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Victory at Sea

By Ann Morrow

Master and Commander: The Far Side of the World
Directed by Peter Weir

Readers of Patrick O’Brian’s Igreatly admired novels of the British Royal Navy during the Napoleonic era will be pleased with Peter Weir’s consummate adaptation, Master and Commander: The Far Side of the World. And audiences who don’t know a bowline from a bowsprit will be equally enthralled. Set almost entirely onboard a seasoned warship, the film luxuriates in the historical minutiae of waging war at sea, right down to the harrowing duties of the ship’s doctor, Stephen Maturin (Paul Bettany), who is first seen slipping in a pool of blood while performing surgery during a cannon scuffle that pitches the ship like a seesaw.

The ship is the HMS Surprise, a man-of-war prowling the Pacific under the command of Capt. Jack Aubrey (Russell Crowe). A decorated veteran, the magnetic captain is known to his crew as Lucky Jack. But during the course of Master and Commander (which picks up well into the first book and continues on through the second), Jack’s luck will run out, testing his leadership abilities and straining his close friendship with the philosophical Maturin. If the film were to have a motto, it would be “hold fast,” a dictum that is tattooed on the knuckles of a feisty old salt. The crew’s fortitude is tested when Aubrey exceeds his orders and braves the catastrophic waters of Cape Horn in pursuit of a predatory French frigate. While the Surprise is outmaneuvered by its faster and more heavily armed quarry, the crew is unsettled by a “Jonah” in its midst. Aubrey handles the usual tensions between close-quartered sailors with stern efficiency (extra rations of rum as a reward, floggings for punishment), leaving room for a shivery subplot produced by the crew’s gossipy superstitions.

Though Master and Commander is resolutely about the glory and barbarity of naval warfare, its portrait of male camaraderie provides an unusually satisfying, almost lyrical subtext. Enriching the deep-seated bond between prideful, iron-willed Aubrey and the gently intellectual Maturin are several sketches involving their underlings, from fast friendships between greenhorn lieutenants to the crusty bonhomie of grizzled deck hands. It also presents a picture of the onboard class system, a ruthless meritocracy that overrules lineage. The crew’s most winsome character is a very young lord (Max Pirkis) who precociously proves his mettle, losing an arm in the process. Meanwhile, Crowe proves to be a skillful ensemble player, keeping his charisma on smolder and using it mostly to demonstrate the force of personality required to govern the captain’s unruly kingdom, “this little wooden world.” Crowe’s contrasting, prickly chemistry with the equally talented Bettany (his costar in A Beautiful Mind) enlivens the mutual respect between Aubrey and Maturin, who duet on cello and violin during their downtime.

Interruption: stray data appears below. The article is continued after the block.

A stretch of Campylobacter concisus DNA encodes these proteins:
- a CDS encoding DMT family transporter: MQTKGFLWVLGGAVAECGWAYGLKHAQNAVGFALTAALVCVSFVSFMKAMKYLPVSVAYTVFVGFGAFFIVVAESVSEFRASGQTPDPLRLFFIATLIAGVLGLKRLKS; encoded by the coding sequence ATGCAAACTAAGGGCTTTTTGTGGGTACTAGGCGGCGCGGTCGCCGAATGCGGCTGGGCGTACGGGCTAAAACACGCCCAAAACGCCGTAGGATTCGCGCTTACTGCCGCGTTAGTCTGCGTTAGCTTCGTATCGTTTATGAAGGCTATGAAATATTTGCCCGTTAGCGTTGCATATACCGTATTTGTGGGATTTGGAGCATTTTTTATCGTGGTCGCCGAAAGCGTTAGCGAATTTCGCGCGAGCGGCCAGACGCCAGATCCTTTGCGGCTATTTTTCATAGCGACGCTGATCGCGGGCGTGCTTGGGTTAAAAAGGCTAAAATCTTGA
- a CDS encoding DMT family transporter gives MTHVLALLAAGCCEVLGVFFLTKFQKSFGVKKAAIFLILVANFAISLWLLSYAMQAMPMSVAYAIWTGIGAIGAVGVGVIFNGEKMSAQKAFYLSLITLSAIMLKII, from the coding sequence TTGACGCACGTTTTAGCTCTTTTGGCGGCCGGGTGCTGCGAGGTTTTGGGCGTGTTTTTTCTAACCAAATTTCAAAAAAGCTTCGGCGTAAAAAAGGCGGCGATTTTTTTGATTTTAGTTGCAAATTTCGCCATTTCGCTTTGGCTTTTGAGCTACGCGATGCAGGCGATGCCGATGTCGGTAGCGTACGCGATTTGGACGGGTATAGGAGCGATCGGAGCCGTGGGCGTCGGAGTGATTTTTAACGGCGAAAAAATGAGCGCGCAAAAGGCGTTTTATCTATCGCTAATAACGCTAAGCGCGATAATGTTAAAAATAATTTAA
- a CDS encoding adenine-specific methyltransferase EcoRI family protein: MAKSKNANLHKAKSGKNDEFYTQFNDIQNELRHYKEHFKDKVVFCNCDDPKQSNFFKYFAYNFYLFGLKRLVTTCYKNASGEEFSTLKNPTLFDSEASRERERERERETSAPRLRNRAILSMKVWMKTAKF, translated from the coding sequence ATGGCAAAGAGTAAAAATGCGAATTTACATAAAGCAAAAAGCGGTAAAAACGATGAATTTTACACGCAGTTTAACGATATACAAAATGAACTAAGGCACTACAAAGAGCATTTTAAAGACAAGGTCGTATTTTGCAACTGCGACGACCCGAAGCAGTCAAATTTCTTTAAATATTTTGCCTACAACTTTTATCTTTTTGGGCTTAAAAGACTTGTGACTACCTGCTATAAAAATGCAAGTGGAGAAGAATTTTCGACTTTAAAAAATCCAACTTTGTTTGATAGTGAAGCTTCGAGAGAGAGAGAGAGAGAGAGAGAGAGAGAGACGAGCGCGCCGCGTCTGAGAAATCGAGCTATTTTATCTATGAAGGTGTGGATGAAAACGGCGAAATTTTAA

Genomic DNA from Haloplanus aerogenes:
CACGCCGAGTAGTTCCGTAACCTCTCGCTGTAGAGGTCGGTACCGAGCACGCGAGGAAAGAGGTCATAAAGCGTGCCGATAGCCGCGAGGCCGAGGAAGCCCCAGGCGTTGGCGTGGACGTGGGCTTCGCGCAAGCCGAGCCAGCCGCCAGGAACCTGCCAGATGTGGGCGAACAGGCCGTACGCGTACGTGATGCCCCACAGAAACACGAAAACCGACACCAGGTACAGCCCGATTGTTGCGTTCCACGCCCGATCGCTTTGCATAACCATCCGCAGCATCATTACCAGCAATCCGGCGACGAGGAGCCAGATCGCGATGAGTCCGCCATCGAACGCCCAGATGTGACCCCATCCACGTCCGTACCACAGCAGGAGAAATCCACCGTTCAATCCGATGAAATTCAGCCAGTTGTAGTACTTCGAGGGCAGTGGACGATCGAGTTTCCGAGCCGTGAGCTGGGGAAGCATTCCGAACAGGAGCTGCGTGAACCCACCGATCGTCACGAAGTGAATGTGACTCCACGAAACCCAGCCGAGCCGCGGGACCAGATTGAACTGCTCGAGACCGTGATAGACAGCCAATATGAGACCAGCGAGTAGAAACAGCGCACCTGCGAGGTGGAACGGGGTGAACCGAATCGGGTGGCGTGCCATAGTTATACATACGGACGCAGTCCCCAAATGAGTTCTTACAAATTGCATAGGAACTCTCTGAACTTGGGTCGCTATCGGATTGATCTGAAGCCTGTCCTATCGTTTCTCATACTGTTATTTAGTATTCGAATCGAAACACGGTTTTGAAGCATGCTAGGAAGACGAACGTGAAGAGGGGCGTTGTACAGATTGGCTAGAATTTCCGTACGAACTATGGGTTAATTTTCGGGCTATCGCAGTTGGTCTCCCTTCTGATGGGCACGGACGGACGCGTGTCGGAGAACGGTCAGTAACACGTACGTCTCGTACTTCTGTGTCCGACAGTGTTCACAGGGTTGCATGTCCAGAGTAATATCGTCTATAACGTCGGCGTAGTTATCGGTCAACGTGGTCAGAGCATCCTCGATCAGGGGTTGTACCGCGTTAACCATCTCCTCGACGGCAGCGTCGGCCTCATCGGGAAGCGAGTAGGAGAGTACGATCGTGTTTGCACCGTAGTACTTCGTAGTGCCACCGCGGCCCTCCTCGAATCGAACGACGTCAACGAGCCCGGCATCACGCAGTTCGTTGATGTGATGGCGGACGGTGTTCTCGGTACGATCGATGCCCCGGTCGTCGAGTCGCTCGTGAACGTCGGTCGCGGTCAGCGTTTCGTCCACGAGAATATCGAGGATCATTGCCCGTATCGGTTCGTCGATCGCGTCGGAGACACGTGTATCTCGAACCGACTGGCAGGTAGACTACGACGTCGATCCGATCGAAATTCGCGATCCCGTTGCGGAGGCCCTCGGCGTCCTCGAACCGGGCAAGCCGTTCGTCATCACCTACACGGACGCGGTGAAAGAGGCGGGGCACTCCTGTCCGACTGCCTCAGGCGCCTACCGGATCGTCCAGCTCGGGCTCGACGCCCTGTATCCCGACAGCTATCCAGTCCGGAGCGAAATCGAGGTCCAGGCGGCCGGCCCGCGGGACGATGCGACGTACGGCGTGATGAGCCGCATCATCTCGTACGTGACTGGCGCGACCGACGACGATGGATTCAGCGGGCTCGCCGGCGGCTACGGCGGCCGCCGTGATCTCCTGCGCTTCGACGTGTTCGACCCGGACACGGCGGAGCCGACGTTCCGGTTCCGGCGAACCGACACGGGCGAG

Weir, always an unpredictably individualistic filmmaker (Picnic at Hanging Rock, The Truman Show) here disregards the CGI bells and comedic whistles that a lesser director might’ve been tempted to employ. There’s plenty of humor, but of the maturely droll variety, and the warship battles, though thunderously ferocious, do not clobber the viewer with their destructive force (in fact, the nighttime cannonades are luminously picturesque). Instead, the director (who co-adapted the novels) holds fast to the story, building excitement with bracing turns of events (one of them involves Irish whalers) and a character-heavy rampage that’s the most absorbing hand-to-hand melee in recent memory. The heroism of death in battle is followed by an unflinching sequence of burlap-shrouded corpses being dumped overboard.

Besides being a rip-roaring yarn, Master and Commander is a marvel of craftsmanship, with a meticulous but never showy authenticity that extends to sweeping long shots of the ship making its way across the vast ocean. An interlude upon the newly discovered Galapagos Islands places the film in a larger time frame, with Maturin’s naturalist interests adding texture to all the crashing masts and pounding cannons. Many of the visual flourishes will be recognized by O’Brian’s readers: Those demon-eyed goats in the hold, for example, are symbolic of superstition.